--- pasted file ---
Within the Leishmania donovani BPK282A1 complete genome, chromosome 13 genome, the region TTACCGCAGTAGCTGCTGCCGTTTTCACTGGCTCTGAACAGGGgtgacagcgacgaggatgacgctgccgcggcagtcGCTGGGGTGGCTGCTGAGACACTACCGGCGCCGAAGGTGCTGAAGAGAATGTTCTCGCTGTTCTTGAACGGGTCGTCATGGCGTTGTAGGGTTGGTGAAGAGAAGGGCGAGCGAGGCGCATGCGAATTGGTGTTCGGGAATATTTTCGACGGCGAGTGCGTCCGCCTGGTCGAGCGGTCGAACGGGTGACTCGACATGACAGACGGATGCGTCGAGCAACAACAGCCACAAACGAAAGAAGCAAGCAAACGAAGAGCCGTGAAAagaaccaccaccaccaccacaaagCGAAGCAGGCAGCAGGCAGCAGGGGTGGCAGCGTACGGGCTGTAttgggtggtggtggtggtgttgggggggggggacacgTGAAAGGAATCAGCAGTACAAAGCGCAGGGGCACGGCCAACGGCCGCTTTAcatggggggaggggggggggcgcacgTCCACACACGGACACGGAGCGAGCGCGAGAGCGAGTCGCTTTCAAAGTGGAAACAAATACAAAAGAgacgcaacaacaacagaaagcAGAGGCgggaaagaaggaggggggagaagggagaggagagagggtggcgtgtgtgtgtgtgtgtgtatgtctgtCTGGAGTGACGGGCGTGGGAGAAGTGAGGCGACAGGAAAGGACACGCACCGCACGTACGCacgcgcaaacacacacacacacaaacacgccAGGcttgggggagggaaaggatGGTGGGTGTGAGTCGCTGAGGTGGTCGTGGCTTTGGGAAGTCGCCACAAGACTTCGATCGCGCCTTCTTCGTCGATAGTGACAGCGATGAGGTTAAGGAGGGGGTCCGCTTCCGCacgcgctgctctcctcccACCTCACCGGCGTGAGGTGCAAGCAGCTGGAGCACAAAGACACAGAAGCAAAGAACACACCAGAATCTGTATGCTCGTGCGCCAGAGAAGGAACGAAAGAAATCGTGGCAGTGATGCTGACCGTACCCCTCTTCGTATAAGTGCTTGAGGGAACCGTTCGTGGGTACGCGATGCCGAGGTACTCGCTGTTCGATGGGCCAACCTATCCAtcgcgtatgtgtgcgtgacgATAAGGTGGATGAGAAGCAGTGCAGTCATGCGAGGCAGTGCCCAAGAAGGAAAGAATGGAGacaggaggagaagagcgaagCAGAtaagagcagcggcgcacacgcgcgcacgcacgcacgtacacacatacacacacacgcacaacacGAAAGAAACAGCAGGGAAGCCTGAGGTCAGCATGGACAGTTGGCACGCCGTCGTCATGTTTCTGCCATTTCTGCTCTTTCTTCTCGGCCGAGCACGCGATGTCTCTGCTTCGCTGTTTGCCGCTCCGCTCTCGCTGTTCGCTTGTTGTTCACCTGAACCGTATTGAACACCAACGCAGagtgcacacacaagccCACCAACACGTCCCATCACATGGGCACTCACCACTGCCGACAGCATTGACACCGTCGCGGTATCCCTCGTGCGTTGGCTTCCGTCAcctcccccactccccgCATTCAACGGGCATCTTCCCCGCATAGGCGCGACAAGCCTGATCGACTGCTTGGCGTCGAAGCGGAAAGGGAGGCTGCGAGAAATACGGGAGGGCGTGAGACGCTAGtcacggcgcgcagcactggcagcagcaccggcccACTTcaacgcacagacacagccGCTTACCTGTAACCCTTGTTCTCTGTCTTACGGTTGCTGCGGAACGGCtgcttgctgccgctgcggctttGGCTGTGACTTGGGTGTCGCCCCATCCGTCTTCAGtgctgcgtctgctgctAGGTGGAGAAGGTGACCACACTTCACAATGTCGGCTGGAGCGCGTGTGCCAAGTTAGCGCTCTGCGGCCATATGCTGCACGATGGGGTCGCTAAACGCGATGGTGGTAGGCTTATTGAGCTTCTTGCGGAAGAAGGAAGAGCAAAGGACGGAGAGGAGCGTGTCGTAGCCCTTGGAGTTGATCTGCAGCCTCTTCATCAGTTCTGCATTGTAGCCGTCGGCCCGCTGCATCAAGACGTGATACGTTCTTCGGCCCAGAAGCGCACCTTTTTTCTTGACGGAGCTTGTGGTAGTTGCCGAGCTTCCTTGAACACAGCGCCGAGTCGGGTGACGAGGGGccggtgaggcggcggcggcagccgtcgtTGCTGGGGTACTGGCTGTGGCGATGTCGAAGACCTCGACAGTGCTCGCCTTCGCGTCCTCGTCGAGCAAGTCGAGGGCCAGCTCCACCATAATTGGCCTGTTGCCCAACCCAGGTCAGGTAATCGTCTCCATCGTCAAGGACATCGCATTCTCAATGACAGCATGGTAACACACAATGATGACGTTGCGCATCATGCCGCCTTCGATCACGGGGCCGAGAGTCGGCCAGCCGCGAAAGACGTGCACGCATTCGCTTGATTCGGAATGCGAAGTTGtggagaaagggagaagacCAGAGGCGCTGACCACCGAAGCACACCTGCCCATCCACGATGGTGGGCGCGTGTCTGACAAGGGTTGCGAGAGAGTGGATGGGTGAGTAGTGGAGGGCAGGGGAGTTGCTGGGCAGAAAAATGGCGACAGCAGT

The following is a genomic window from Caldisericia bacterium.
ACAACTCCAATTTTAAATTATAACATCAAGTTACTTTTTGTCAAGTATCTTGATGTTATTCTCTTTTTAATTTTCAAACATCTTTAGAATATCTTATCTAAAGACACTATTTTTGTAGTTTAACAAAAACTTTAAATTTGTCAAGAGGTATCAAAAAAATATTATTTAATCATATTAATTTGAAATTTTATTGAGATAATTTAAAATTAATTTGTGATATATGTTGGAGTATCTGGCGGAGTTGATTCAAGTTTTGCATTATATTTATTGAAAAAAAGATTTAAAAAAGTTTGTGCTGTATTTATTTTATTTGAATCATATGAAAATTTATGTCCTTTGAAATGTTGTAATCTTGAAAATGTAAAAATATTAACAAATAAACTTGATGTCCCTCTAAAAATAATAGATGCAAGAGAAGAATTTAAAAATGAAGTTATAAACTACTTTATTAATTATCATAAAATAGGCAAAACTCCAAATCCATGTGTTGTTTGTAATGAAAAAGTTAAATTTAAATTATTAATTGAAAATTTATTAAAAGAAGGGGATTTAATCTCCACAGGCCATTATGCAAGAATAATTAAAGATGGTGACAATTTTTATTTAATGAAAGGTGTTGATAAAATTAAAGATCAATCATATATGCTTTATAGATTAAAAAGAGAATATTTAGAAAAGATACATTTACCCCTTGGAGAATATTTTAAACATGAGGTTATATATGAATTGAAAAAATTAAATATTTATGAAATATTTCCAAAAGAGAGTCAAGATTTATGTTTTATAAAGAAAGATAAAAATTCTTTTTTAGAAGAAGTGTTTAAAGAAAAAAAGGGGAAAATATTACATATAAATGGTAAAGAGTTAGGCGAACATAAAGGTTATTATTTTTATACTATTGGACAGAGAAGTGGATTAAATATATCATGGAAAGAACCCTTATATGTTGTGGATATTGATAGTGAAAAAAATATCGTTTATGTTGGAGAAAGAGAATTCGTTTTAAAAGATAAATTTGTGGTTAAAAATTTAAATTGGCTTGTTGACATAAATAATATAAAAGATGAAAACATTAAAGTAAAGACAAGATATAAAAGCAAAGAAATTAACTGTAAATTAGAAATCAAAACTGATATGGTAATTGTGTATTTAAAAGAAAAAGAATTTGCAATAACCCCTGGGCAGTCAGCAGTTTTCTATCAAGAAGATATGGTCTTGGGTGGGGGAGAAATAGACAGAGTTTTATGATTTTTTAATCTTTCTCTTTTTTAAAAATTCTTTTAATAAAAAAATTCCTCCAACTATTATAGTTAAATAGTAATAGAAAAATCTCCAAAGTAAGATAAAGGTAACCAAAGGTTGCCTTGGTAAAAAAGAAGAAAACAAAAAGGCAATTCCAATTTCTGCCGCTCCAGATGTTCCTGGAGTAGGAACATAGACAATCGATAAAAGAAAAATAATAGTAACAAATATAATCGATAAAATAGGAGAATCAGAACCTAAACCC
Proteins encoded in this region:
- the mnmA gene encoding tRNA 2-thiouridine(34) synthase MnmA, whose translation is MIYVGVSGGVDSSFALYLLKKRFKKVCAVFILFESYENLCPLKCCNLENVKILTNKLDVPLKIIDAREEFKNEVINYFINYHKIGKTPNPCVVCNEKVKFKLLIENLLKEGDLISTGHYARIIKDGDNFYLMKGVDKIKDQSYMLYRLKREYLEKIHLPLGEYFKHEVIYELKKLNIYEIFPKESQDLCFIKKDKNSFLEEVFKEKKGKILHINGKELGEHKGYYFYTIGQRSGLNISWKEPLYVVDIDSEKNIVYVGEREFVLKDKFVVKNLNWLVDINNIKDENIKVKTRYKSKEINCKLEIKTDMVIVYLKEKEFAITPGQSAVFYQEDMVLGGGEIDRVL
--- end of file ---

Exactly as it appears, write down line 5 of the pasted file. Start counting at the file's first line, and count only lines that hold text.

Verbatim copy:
- the mnmA gene encoding tRNA 2-thiouridine(34) synthase MnmA, whose translation is MIYVGVSGGVDSSFALYLLKKRFKKVCAVFILFESYENLCPLKCCNLENVKILTNKLDVPLKIIDAREEFKNEVINYFINYHKIGKTPNPCVVCNEKVKFKLLIENLLKEGDLISTGHYARIIKDGDNFYLMKGVDKIKDQSYMLYRLKREYLEKIHLPLGEYFKHEVIYELKKLNIYEIFPKESQDLCFIKKDKNSFLEEVFKEKKGKILHINGKELGEHKGYYFYTIGQRSGLNISWKEPLYVVDIDSEKNIVYVGEREFVLKDKFVVKNLNWLVDINNIKDENIKVKTRYKSKEINCKLEIKTDMVIVYLKEKEFAITPGQSAVFYQEDMVLGGGEIDRVL